Improving health through citizen science

Although the intrinsic health benefits of being in nature are well known, urbanisation continues to encroach on green spaces.  Now researchers are calling on the government to consider nature-based citizen science projects in their policies.

Finding ways to connect with natural environments is becoming more challenging as urbanisation grows.  In response to this growing dilemma, University of South Australia researchers are urging governments to consider nature-based citizen science as part of their public health policies in an effort improve the health and wellbeing of people living in urban areas.

By 2050, the United Nations estimates that 88 per cent of the population will be living in urban areas.

Given such mass urbanisation, UniSA’s Professor Craig Williams says it’s more important than ever to maintain a connection with natural environments.

“Whether you’re watering the garden, taking a stroll around the block, or simply watching the world go by, getting out into nature is good for your health,” Professor Williams says.

“Natural environments can enhance human performance, improve success at work (or school) and are known to provide significant mental, emotional, and physical health benefits.

“Conversely, urbanisation can negatively affect human health by increasing the prevalence of allergic, autoimmune, inflammatory, and infectious diseases, with some of these factors contributing to rise in cancers, depression and cardiovascular disease.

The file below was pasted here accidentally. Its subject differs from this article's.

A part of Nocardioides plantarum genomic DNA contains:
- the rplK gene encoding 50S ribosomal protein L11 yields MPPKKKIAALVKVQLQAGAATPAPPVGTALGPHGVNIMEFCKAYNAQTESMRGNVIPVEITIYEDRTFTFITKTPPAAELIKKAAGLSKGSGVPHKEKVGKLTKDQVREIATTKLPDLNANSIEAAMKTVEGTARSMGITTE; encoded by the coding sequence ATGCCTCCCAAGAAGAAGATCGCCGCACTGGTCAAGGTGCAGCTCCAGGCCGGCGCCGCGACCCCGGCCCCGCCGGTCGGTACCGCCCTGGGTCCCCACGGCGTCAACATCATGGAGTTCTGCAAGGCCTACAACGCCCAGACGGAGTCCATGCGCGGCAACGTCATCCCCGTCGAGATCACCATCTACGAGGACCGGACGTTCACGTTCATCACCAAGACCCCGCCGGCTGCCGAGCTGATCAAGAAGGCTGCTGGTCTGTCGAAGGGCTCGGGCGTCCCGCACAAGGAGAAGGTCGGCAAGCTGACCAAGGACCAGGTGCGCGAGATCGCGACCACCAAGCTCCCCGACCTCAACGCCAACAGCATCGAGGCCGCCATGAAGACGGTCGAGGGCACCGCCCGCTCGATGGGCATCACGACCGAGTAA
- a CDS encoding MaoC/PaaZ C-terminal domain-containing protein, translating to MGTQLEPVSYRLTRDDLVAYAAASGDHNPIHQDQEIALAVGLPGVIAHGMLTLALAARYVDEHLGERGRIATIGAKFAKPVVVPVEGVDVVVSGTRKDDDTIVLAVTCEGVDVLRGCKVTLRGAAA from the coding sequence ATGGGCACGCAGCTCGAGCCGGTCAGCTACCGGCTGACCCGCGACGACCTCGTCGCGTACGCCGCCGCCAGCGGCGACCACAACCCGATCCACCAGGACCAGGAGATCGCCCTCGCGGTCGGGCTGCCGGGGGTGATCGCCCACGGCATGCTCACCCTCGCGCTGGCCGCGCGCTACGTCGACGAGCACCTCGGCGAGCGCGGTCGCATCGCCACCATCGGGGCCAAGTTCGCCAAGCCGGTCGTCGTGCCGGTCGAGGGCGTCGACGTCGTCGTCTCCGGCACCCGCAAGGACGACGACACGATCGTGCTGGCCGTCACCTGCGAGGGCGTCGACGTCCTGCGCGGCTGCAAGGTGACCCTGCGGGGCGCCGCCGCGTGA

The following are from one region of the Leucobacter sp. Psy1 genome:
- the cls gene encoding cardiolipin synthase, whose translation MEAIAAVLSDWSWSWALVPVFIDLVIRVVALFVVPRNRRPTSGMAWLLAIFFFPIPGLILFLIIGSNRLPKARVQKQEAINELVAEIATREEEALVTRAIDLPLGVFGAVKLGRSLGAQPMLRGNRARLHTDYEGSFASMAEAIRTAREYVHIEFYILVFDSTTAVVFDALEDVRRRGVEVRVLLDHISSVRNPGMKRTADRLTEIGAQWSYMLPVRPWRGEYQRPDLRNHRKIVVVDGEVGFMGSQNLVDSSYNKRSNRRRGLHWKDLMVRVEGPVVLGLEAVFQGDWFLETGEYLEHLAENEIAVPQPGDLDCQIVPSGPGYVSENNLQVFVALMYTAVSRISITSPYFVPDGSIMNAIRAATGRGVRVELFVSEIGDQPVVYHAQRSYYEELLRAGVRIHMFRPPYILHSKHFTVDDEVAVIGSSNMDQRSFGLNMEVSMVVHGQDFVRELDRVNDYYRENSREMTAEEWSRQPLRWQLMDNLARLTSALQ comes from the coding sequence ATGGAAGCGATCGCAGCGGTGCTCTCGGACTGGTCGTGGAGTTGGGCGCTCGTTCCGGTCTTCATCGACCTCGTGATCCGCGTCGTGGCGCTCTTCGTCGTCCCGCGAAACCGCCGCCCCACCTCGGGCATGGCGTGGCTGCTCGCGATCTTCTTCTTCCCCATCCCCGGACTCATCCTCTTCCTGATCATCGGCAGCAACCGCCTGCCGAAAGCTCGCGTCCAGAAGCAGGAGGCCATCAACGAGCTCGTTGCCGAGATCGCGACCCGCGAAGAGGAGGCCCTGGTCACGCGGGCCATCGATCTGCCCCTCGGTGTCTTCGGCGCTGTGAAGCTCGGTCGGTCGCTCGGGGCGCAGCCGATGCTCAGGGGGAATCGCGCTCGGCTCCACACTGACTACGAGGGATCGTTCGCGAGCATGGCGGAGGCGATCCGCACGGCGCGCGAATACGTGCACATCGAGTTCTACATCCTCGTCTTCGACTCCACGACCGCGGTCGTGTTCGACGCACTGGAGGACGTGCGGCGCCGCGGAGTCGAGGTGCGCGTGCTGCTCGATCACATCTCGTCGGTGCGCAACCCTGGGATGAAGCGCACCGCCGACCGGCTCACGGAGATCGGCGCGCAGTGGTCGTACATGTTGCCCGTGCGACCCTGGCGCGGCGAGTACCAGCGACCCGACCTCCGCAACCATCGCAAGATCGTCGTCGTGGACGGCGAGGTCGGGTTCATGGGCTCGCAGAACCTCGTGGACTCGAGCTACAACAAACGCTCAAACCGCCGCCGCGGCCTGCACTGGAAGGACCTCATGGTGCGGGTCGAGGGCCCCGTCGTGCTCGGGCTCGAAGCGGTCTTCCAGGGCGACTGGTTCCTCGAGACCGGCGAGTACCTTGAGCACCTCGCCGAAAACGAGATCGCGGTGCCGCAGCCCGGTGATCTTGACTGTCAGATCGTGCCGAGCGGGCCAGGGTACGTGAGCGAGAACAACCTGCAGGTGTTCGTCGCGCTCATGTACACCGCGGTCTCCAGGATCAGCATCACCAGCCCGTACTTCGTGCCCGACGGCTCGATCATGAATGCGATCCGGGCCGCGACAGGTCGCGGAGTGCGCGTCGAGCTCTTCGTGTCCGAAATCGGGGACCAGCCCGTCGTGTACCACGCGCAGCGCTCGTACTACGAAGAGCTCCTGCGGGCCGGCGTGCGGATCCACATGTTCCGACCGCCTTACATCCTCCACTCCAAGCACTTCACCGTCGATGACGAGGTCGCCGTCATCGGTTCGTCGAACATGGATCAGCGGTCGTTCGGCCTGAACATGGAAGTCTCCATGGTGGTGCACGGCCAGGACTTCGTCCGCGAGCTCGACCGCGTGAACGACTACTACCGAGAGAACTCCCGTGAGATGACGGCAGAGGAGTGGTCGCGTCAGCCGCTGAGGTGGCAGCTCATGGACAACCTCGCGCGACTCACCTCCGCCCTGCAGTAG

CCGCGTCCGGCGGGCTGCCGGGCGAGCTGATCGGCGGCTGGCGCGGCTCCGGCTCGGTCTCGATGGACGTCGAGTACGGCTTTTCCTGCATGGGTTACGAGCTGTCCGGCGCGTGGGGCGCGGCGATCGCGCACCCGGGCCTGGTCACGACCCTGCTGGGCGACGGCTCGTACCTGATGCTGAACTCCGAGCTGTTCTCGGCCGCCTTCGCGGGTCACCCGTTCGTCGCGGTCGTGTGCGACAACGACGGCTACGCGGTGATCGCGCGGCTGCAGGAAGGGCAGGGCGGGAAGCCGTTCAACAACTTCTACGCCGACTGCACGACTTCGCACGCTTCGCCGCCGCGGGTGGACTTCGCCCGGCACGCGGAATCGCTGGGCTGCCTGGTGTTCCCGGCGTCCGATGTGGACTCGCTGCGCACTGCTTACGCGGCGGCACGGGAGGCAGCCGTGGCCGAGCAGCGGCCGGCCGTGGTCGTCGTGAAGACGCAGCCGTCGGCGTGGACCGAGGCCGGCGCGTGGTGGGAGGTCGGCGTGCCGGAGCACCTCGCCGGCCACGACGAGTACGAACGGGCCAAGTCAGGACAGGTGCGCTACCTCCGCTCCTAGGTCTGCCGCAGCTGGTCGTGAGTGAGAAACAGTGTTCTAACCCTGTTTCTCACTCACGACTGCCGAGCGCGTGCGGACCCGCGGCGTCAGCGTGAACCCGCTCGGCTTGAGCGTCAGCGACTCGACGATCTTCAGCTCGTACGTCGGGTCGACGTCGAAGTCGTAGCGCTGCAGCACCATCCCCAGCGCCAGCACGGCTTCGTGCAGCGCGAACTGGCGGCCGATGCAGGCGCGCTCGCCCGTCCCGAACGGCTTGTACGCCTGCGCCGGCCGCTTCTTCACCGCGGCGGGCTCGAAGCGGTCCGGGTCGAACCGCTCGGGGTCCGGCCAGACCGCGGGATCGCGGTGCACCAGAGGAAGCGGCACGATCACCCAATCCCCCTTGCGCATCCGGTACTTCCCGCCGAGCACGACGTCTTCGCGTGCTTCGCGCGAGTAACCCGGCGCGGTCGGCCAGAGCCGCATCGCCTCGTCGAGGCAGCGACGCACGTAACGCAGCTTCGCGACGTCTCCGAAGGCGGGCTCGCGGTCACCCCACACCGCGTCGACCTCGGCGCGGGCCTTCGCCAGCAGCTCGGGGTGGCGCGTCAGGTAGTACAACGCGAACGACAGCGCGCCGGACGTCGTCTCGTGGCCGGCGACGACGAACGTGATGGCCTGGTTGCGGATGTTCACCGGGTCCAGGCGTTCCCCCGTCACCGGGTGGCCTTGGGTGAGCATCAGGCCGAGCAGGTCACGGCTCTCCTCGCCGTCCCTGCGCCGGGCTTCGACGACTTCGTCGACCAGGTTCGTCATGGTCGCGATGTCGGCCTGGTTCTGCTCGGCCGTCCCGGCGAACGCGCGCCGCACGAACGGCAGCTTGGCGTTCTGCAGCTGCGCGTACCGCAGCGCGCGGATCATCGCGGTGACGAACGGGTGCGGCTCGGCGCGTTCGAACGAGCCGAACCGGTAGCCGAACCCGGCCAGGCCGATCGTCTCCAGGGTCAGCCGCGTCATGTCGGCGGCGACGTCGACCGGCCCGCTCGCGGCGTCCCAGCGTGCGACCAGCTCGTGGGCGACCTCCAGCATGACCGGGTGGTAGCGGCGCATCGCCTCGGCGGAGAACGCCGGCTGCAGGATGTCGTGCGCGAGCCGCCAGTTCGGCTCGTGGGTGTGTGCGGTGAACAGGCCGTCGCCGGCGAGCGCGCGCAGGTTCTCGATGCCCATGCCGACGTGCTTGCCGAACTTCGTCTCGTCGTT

“As cities grow, fewer people have access to natural environments, which is part of the reason urban living can be bad for your health.

“Citizen science can change this. Nature-based citizen science projects can motivate people to engage with natural environments. And if they can be orchestrated, organised, and promoted in cities – particularly as part of a public health policy – then we have the potential to improve people’s health through that mechanism.”

Professor Williams says citizen science can also alleviate stress and isolation.

“In as little as 15 minutes in a natural environment, a person can experience lower stress levels as measured by blood pressure, cortisol levels and pulse rate,” Professor  Williams says.

“In Australia, the outdoors remains one of the few places where people can safely get together despite the persistent risk of Covid-19.

“Being out and about in nature – whether in person, or by electronic means (as are many of our projects), is a great way to help people stay connected, while also providing them with a purpose, helping them feel like they’re contributing to something, and being part of a community.

“At the same time, they’re discovering great places to go in their city, and hopefully improving their wellbeing by doing so.”